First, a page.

28 February 2014

Windowfarm 3.0

I’ve made several attempts at growing plants in my window.

Without a pump, the original version didn’t work very well. With small gutter containers, the second version worked fine for starting the seedlings, but then I couldn’t keep up with their water requirements, and they all died from dehydration.

Enter Windowfarm Version 3.0: Kratky Hydroponics.

How does this work? It’s a completely passive, set-it-and-forget-it system. No pump. No bubbler. No electrical stuff at all, totally silent, just sits there in the window and takes care of itself. It’s awesome.

I tried this out last summer with a couple of tomato plants I got at the grocery store garden centre (the day they were closing it down and giving plants away for free, no less). I planted several outside in the raised bed planter stairs, and they did all right … but late in the season when frosts were heading in, I uprooted one that had a lot of green tomatoes on it and stuck it in a Kratky bucket on the window sill … and it kept growing! And the tomatoes ripened! It was amazing and cool.

So what’s this Kratky bucket? It’s a big pail (I am using small ones because I’m just starting plants – a tomato or cucumber needs a very big bucket if it’s to live there all season, but I believe you can grow a lettuce to maturity in about 4 litres of nutrient solution). The bucket needs to be dark, so that algae don’t grow in the nutrient, and the plant sits in a net pot (a plastic plant pot with big holes in the base to let the roots come through) that is suspended in a hole in the lid of the bucket. I use a hole saw to drill a circle in the bucket lid, set the net pot inside the hole, then fill the net pot with some hydroton (expanded clay pellets made for growing plants, they look like cocoa puffs) and nestle the plant in the middle. The plant drinks the nutrient solution, which is right up to the level of the plant’s roots to start out with, and as the nutrient level drops, the plant grows roots to reach down to where the water is … and because there is air in the space between the bottom of the net pot and the surface of the nutrient solution, the plant doesn’t drown and the roots stay oxygenated.  There are a lot of great YouTube videos showing different gardening set ups using this system, if you want to learn more.

Now, because I live where the growing season is very short, I need to get my plants started ahead of time. And, if I can manage it, I’d like to grow some smaller things, like lettuce, over the winter. I don’t have a grow light set up (yet), but I do have a very bright, very sunny south facing window, and I have put my plants up there. So far, they aren’t looking terribly leggy or anything and they seem to be doing quite well!

I start the seedlings in rockwool cubes that I found on sale at the hardware store last year. Once they are well established, I tuck the rockwool cube with the little seedling in it into a net pot of hydroton and put that into a bucket of nutrient solution. I usually keep the bucket down where I can check on it for a few days to make sure the plant is doing well and hasn’t gotten dried out or waterlogged, then I put it up on the window ledge to soak up sunshine and grow. That’s all there is to it.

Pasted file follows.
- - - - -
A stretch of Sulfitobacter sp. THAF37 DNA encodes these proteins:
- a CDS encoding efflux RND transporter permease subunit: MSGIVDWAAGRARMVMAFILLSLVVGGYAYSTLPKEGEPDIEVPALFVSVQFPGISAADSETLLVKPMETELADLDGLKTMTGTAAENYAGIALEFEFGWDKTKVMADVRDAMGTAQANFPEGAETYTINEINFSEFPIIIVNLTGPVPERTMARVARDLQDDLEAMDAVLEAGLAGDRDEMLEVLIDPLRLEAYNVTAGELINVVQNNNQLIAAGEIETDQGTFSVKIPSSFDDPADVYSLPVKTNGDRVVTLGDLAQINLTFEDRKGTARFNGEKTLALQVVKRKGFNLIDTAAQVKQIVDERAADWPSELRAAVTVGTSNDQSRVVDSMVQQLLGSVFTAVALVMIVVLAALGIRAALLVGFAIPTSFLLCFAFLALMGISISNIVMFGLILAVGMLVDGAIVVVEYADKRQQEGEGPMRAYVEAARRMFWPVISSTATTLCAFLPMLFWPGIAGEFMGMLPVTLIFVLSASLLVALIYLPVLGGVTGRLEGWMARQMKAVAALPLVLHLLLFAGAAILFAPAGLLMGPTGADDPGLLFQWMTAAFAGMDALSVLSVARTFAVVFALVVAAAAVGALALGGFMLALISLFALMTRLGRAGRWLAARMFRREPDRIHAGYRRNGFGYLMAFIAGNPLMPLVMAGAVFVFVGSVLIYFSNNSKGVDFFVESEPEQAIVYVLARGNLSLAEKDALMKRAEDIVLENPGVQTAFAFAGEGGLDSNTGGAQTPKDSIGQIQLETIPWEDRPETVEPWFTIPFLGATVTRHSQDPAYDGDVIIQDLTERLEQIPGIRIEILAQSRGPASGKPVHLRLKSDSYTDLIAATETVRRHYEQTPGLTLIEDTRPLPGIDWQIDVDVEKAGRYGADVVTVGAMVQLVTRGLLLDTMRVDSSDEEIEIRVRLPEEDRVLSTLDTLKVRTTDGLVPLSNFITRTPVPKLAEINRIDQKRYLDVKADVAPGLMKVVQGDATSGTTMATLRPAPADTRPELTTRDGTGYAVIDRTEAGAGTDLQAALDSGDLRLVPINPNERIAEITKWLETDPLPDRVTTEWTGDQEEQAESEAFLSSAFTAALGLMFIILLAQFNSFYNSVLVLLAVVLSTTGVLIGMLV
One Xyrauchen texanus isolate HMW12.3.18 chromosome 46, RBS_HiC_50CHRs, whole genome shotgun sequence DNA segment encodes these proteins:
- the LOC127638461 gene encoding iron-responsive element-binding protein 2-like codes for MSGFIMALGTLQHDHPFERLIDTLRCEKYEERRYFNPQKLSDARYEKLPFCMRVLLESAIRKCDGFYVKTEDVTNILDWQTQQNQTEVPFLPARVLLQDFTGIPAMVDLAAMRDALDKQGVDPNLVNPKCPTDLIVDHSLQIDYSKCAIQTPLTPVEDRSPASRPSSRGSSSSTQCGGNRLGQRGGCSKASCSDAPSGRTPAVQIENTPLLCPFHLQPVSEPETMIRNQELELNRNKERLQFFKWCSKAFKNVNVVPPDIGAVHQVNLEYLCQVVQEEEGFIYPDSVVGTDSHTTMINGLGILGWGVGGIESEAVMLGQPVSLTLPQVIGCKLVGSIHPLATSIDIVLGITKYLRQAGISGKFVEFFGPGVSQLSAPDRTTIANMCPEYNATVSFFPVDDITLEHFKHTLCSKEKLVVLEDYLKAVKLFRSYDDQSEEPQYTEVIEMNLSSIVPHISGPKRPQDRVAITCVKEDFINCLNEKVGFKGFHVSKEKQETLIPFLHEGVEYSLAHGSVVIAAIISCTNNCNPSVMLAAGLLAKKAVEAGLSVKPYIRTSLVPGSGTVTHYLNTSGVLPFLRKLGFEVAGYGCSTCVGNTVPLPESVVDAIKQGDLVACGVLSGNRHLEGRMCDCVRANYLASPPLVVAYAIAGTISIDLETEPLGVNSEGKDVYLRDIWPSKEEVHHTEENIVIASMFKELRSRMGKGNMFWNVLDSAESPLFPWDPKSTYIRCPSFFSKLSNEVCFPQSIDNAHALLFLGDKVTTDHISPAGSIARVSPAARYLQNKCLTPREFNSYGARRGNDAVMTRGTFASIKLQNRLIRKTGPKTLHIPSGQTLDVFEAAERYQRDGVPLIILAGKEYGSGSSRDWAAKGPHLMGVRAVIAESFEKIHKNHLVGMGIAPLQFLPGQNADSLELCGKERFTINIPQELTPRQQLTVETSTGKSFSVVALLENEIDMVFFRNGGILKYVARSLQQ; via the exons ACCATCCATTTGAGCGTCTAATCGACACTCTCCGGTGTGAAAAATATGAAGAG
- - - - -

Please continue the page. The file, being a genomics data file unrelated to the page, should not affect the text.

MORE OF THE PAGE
Photo 2-17-2014, 1 18 36 PMPhoto 2-17-2014, 1 19 02 PM

There you see a couple of cucumber plants and four tomatoes, happily soaking up winter sunshine.

I do realize that these plants won’t be able to live in these buckets all their lives – they are going to be too large, and they’d drink up all the nutrient solution in a hurry. Once the weather perks up, I’ll be transplanting them outside. I may leave some plants in straight up hydroponics buckets (probably smaller plants like lettuce, which will be okay in my smaller buckets), but the larger plants will be going into soil. I’ll be setting up some sub-irrigated planters outside, probably some large raised beds made from scrap wood or pallets, then lined with a waterproof liner, and fitted with a reservoir in the base (flexible weeping tile). More on that adventure when we get there … but you can see an example of what I intend to build here. Growing straight in the ground is a losing battle against quackgrass, so I am changing gears and putting my energy into building some planters that will be lower maintenance and still give me great yields.

I’m hopeful, anyway.

So hopeful that I started new seedlings today … some beans, some lettuce, some peppers.

I love growing things.

1 comment:

  1. Sounds fun! I'm not so sure your plan to transfer the larger plants from this system into soil will work out, though -- the roots that plants develop in water are quite different from the ones they develop in soil. At least in my experience, I've lost some otherwise hardy and healthy plants in attempting that transition.

    On the upside, though, you actually can keep them going in a bucket -- you just let the nutrient solution drop to a certain level so there's an air space, mark that, and then keep it topped off with more solution. I read about a guy who managed to grow watermelons using just a 1-gallon container using this approach. (!)


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